http://www.vialusitana.org/caminho-portugues/albergues/

There was a forum resource with a good compilation, but I can't find it, so if anyone else has the link, that would be helpful.

There is also a now outdated, but maybe still helpful, bit of suggestions of how to make the early stages shorter: https://www.caminodesantiago.me/community/resources/short-stages-from-lisbon-to-porto.133/

Bom caminho to you and your daughter, Laurie
 
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MacMac

The Ghost Who Walks
Time of past OR future Camino
2016, 2017, 2018, 2019, 2020, 2021… hopefully 2022
Hi, MacMac,
There are lots of posts with information on the Caminho from Lisbon, and you will see there is a lot of debate. I walked it in 2008, so my info is way out of date, but even at that time, when there was more asphalt, no pilgrims, and no albergues, I enjoyed it very much. The forum resources section has a short guide to Lisbon to Porto, maybe now getting out of date and unnecessary because of all the improvements, but it may help you a bit.

https://www.caminodesantiago.me/community/resources/camino-portugués-lisbon-porto-2017.517/
One of the most notable changes in the route from Lisbon is that there is now an albergue in Alpriate, which is about 20 km from the Lisbon cathedral, where the arrows start. I think it has really made a difference in the experience. It's a small town with a great little café that serves reasonably priced meals, and the albergue brings together all those people you will be seeing over and over on the caminho. It's a good way to start off.
As far as walking out of Lisbon, I say go for it. The route from the cathedral to the Parque Nacoes takes you through the Alfama (old moorish quarter), the old port with some gorgeous buildings, past the tile museum (really worth a visit), and finally to the Parque Nacoes on the Tejo River. It was the site of a world expo and is also a fun place to visit (great aquarium, for example), but even if you are just walking through it's a nice river walk. There are some not so pleasant kms along a canal of the river for a few kms, but Alpriate is there waiting at the end!

There is probably as much asphalt on the Portugues as there is on the Norte, so shoes with more cushioning are probably a good idea rather than harder boots. And for an up to date list of albergues and other accommodation, check the list on the Via Lusitana website:
http://www.vialusitana.org/caminho-portugues/albergues/

There was a forum resource with a good compilation, but I can't find it, so if anyone else has the link, that would be helpful.

There is also a now outdated, but maybe still helpful, bit of suggestions of how to make the early stages shorter: https://www.caminodesantiago.me/community/resources/short-stages-from-lisbon-to-porto.133/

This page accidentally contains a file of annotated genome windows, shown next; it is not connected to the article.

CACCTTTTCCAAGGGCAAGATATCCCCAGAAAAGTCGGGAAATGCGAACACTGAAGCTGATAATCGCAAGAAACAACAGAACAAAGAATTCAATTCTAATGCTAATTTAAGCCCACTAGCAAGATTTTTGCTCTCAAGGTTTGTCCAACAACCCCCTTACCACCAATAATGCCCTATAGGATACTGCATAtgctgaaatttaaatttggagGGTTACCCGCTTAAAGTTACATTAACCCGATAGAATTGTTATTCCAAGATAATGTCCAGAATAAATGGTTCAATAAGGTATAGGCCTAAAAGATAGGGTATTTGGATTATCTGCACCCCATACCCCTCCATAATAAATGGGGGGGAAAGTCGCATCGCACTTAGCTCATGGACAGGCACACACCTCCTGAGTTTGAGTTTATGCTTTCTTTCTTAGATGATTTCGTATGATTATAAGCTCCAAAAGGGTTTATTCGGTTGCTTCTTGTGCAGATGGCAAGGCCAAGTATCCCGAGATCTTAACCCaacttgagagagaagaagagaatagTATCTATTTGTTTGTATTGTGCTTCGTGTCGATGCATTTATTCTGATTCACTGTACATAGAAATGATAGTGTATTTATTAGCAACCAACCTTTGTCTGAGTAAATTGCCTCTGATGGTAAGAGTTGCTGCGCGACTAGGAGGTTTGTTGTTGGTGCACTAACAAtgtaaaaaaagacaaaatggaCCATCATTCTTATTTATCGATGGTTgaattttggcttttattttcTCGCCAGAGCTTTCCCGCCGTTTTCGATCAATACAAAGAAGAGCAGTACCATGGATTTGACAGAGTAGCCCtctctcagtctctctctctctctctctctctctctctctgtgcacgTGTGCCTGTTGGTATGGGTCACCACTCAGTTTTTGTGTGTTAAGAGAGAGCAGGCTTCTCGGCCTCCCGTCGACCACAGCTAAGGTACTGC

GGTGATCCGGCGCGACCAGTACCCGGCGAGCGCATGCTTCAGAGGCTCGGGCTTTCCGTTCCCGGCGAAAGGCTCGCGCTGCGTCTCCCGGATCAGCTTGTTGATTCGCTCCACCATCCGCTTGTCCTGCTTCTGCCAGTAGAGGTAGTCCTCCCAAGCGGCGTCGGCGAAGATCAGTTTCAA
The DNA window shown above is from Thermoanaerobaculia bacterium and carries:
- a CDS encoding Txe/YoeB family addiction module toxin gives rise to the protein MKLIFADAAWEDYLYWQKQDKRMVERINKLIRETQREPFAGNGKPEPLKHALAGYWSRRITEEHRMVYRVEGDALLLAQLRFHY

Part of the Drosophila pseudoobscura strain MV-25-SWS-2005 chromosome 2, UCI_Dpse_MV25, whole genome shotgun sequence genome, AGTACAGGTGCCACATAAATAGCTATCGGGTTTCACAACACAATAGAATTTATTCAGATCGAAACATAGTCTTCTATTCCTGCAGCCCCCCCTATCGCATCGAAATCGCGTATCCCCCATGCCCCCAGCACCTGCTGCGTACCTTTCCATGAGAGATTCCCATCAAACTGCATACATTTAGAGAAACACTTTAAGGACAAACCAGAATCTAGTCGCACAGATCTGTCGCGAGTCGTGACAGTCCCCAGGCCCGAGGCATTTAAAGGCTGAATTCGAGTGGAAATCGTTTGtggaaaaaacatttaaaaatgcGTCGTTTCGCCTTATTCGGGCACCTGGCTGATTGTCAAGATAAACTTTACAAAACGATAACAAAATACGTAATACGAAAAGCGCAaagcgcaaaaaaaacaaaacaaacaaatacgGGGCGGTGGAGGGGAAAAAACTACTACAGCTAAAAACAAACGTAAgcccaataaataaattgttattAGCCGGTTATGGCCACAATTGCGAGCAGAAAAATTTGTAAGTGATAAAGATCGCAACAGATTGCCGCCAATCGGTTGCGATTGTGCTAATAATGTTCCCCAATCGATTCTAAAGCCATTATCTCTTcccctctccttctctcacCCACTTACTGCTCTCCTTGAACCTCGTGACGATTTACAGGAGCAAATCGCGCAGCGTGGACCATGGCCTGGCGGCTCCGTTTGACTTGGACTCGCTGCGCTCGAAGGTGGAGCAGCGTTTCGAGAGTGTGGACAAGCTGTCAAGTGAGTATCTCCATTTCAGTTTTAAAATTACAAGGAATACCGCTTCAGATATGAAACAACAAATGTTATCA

Bom caminho to you and your daughter, Laurie
Thank you, Laurie! This is really helpful :) We will definitely plan Alpriate for the first stop. I loved the “family” from the first evening in Orisson on the Camino Frances.
 

Gazelle2

Member
Time of past OR future Camino
19th May 2014
My daughter and I plan to walk the Camino Portugese starting from Lisbon on July 21st. Both of us have walked the Camino Frances from SJPdP and on to Finisterre previously, I twice, so have some experience :)

We do have some questions, and would be grateful for any help.

- pilgrim passport: is this the same type of credential as for the Frances, or specific for the Portugese?
- is the Albergue system similar as in Spain, or different (like for example in France)
- we tend to walk slower than most, and cover similar daily etappes by walking longer (till between 5 and 6 pm usually). Are there enough albergues to get a bed in July/August? Or should we plan shorter etappes, carry camping mats for outside etc?
- is there a good bus system, in case we have to skip an etappe or two? We have only 21 days and might not make it to Santiago in time for the return flight otherwise
- is it easy to get from Lisbon airport to wherever the Camino starts? Is the way out of Lisbon worth walking, or is it industrial areas?
- anything else very different to the Frances requiring different preparation or equipment?

Thanks for any tips!

Ittoop and Sangita :)
The walk starts next to the Cathedral , be aware a lot of the walk is on cobbled roads, which is very punishing on your knees.
It can be extremely hot so make sure you have enough water.
The best bit of the walk is from Porto to Santiago.
Credential from Cathedral.
You will not do it in 21 days more like 28 to 30.
I cannot comment on the buses as I never used one.
Not my favourite Camino I am glad I did it as the locals were delightful and the food and wine was lovely especially the Portuguese tarts.
 

MacMac

The Ghost Who Walks
Time of past OR future Camino
2016, 2017, 2018, 2019, 2020, 2021… hopefully 2022
I decided to retire and now have unlimited time :)